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No other magazine like Giant Robot

Giant Robot was something completely different in terms of content, no one ever did anything like our magazine, and I think it’s been said among distributors, because I’ve spoken with distributors in like Tennessee for example, like huge distributors and they’re just saying, you know, Giant Robot, something like this has never existed, no one really understands what it is, but as we keep going and releasing more issues, they slowly picked it up, and if they don’t understand it, they at least respect it, because the numbers show, you know, because we make the sales. So, I think that’s kind of the whole key, is that over time it’s worked, so even the back wood hic in North Carolina or something, would still, they’d understand the publication a little bit, they just know that it sells, so I think that’s the whole key.


Giant Robot publications

Date: November 27, 2005

Location: California, US

Interviewer: John Esaki and Janice Tanaka

Contributed by: Watase Media Arts Center, Japanese American National Museum

Interviewee Bio

Eric Nakamura is co-founder and publisher of Giant Robot magazine. He is a Sansei (third generation Japanese American) from Los Angeles, California who grew up in a typical Japanese American household. He attended Japanese school on Saturdays where he learned the basic traditions of Japanese culture. It also played a large role in his identification as Japanese American.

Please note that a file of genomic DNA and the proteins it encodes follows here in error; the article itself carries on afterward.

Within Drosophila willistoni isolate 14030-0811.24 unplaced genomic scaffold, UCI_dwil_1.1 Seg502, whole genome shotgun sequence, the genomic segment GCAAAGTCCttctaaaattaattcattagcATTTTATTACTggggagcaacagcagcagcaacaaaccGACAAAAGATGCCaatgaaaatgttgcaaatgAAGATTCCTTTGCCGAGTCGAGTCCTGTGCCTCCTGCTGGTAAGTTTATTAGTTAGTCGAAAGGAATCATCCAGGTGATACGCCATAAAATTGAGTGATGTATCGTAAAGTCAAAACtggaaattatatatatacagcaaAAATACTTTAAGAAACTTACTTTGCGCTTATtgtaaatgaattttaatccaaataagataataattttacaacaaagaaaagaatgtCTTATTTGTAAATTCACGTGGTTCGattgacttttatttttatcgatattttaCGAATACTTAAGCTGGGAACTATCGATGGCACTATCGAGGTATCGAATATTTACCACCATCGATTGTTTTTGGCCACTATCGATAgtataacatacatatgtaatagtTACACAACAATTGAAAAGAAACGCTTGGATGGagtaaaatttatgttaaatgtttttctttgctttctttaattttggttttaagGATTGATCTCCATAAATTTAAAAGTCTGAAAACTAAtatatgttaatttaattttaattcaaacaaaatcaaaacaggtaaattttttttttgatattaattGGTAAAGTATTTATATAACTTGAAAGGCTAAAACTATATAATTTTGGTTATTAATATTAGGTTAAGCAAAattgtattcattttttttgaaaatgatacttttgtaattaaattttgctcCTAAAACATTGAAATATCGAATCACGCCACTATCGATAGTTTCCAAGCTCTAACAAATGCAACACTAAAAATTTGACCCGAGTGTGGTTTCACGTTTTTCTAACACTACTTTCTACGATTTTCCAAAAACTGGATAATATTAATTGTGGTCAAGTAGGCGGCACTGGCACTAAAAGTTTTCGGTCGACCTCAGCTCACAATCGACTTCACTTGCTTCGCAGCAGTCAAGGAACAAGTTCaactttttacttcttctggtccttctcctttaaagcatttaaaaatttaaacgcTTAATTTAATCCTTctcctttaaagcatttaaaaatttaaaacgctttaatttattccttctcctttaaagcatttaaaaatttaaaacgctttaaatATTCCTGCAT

After graduating from University of California at Los Angeles in East Asian Studies, Nakamura worked at Larry Flynt Publications. While working there, he had an idea for publishing a magazine focused on Asian pop culture in the U.S. In 1994, Nakamura and co-founder Martin Wong photocopied and stapled the first edition of Giant Robot. What began as a zine with a distribution of 240 copies has grown into a full-fledged magazine with an increasingly international fan base.

Nakamura has built on the success of Giant Robot with stores in Los Angeles, New York and San Francisco selling imported art goods from Japan. The stores exhibit artwork from local up-and-coming artists. There’s also a restaurant called gr/eats.

In addition to his work with Giant Robot, Nakamura also made a film called Sunsets and is involved in other projects. For his creative cultural contributions in the United States, he was honored the Award of Excellence by the Japanese American National Museum in 2006. (October 26, 2006)

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